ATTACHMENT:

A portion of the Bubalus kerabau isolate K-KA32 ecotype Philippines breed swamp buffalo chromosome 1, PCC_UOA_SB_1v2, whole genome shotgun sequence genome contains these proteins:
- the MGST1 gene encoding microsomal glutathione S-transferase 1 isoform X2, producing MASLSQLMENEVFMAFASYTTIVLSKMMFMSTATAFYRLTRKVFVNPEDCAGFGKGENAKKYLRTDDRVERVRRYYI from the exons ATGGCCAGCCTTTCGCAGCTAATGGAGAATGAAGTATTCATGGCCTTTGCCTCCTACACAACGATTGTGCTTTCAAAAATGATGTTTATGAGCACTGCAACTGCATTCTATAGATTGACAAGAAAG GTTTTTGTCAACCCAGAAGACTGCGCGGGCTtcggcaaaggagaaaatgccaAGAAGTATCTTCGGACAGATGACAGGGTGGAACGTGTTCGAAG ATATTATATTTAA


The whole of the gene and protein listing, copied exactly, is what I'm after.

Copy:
A portion of the Bubalus kerabau isolate K-KA32 ecotype Philippines breed swamp buffalo chromosome 1, PCC_UOA_SB_1v2, whole genome shotgun sequence genome contains these proteins:
- the MGST1 gene encoding microsomal glutathione S-transferase 1 isoform X2, producing MASLSQLMENEVFMAFASYTTIVLSKMMFMSTATAFYRLTRKVFVNPEDCAGFGKGENAKKYLRTDDRVERVRRYYI from the exons ATGGCCAGCCTTTCGCAGCTAATGGAGAATGAAGTATTCATGGCCTTTGCCTCCTACACAACGATTGTGCTTTCAAAAATGATGTTTATGAGCACTGCAACTGCATTCTATAGATTGACAAGAAAG GTTTTTGTCAACCCAGAAGACTGCGCGGGCTtcggcaaaggagaaaatgccaAGAAGTATCTTCGGACAGATGACAGGGTGGAACGTGTTCGAAG ATATTATATTTAA